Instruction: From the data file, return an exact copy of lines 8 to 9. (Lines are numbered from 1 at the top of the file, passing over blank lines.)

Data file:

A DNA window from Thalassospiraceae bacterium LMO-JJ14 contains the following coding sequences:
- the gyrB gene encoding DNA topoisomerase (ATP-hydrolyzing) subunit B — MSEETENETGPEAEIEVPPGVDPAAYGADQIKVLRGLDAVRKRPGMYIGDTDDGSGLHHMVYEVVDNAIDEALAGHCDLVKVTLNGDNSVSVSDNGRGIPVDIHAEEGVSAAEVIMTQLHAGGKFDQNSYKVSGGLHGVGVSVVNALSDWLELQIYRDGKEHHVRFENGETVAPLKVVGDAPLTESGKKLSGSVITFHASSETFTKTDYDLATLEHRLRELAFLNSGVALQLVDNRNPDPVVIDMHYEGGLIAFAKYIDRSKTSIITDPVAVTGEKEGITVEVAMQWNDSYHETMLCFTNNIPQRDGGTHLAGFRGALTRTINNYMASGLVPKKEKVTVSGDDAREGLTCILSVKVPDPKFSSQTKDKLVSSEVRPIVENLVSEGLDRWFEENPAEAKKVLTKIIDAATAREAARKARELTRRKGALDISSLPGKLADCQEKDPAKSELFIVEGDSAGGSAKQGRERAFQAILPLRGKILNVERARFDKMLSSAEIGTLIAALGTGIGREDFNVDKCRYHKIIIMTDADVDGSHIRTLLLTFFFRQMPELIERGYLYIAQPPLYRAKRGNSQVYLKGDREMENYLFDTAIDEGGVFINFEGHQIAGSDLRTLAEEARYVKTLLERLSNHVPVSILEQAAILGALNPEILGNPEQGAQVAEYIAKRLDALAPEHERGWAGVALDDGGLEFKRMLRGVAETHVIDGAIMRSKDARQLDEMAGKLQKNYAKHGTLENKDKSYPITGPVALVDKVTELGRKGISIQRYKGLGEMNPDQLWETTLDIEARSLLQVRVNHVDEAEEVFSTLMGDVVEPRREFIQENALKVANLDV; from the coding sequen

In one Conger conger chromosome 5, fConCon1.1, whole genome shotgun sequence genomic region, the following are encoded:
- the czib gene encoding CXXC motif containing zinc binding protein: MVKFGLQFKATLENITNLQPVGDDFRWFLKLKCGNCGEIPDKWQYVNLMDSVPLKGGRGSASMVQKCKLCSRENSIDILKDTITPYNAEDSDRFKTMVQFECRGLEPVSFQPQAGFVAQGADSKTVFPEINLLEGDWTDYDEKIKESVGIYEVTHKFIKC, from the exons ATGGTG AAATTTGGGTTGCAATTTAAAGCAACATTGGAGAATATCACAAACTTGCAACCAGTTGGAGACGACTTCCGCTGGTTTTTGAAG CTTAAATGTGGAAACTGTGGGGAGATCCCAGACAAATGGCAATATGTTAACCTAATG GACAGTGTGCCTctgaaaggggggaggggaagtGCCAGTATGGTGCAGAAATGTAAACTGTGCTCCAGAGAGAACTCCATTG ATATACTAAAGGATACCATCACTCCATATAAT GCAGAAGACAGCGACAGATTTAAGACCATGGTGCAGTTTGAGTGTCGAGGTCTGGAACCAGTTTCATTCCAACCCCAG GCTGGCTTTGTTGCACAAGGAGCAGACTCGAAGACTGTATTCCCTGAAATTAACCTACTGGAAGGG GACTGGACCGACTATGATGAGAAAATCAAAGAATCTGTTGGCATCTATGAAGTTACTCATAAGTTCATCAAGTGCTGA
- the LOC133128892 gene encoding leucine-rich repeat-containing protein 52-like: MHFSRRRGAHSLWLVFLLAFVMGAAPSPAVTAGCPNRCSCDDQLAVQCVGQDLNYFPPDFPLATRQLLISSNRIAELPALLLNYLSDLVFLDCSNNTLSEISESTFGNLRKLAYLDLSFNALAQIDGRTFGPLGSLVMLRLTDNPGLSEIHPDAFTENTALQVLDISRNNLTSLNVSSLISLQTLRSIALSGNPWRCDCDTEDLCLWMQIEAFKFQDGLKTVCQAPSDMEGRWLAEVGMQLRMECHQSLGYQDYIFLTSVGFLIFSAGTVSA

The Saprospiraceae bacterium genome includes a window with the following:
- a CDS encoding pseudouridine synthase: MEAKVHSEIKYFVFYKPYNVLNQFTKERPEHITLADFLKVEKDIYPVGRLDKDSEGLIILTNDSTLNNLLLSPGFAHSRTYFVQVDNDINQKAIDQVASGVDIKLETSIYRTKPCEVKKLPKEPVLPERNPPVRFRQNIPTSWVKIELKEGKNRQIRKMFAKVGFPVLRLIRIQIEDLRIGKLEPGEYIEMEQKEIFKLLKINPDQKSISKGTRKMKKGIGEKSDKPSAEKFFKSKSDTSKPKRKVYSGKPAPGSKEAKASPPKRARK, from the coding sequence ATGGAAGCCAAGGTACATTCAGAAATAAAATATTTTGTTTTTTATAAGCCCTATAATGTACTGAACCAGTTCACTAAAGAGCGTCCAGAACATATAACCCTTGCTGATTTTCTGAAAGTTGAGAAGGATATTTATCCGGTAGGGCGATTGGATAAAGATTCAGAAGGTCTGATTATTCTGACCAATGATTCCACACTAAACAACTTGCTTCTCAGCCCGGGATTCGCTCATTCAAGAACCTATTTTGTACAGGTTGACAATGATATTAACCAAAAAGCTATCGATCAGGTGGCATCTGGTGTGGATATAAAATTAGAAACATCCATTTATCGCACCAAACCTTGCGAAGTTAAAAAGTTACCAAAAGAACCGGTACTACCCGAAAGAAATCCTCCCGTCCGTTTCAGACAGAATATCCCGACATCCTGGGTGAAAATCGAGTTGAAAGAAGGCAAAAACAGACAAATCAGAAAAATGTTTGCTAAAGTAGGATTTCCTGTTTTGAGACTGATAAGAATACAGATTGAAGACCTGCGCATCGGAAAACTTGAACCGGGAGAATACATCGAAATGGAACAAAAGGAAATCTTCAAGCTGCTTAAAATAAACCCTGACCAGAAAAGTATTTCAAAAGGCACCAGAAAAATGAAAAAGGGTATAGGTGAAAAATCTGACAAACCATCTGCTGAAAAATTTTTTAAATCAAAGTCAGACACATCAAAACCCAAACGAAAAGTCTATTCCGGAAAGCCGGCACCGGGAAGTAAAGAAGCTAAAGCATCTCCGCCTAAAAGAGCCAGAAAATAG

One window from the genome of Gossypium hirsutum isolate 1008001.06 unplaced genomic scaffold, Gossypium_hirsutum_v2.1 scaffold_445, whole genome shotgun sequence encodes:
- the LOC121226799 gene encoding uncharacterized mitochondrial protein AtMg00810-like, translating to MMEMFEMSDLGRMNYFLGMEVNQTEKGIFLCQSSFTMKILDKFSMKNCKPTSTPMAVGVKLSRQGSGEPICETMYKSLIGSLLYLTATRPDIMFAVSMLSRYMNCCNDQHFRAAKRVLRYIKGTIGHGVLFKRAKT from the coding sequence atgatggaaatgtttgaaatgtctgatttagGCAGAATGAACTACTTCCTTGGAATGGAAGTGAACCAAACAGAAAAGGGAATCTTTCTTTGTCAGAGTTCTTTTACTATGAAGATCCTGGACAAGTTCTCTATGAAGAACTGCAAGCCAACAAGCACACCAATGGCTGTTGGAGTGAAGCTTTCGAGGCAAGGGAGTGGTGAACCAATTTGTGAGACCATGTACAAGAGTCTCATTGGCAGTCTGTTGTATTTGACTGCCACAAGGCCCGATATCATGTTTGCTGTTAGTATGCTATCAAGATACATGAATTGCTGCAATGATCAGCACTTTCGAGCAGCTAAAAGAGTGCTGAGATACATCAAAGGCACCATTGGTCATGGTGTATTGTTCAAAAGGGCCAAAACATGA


One window from the genome of Gossypium hirsutum isolate 1008001.06 unplaced genomic scaffold, Gossypium_hirsutum_v2.1 scaffold_445, whole genome shotgun sequence encodes:
- the LOC121226799 gene encoding uncharacterized mitochondrial protein AtMg00810-like, translating to MMEMFEMSDLGRMNYFLGMEVNQTEKGIFLCQSSFTMKILDKFSMKNCKPTSTPMAVGVKLSRQGSGEPICETMYKSLIGSLLYLTATRPDIMFAVSMLSRYMNCCNDQHFRAAKRVLRYIKGTIGHGVLFKRAKT from the coding sequence atgatggaaatgtttgaaatgtctgatttagGCAGAATGAACTACTTCCTTGGAATGGAAGTGAACCAAACAGAAAAGGGAATCTTTCTTTGTCAGAGTTCTTTTACTATGAAGATCCTGGACAAGTTCTCTATGAAGAACTGCAAGCCAACAAGCACACCAATGGCTGTTGGAGTGAAGCTTTCGAGGCAAGGGAGTGGTGAACCAATTTGTGAGACCATGTACAAGAGTCTCATTGGCAGTCTGTTGTATTTGACTGCCACAAGGCCCGATATCATGTTTGCTGTTAGTATGCTATCAAGATACATGAATTGCTGCAATGATCAGCACTTTCGAGCAGCTAAAAGAGTGCTGAGATACATCAAAGGCACCATTGGTCATGGTGTATTGTTCAAAAGGGCCAAAACATGA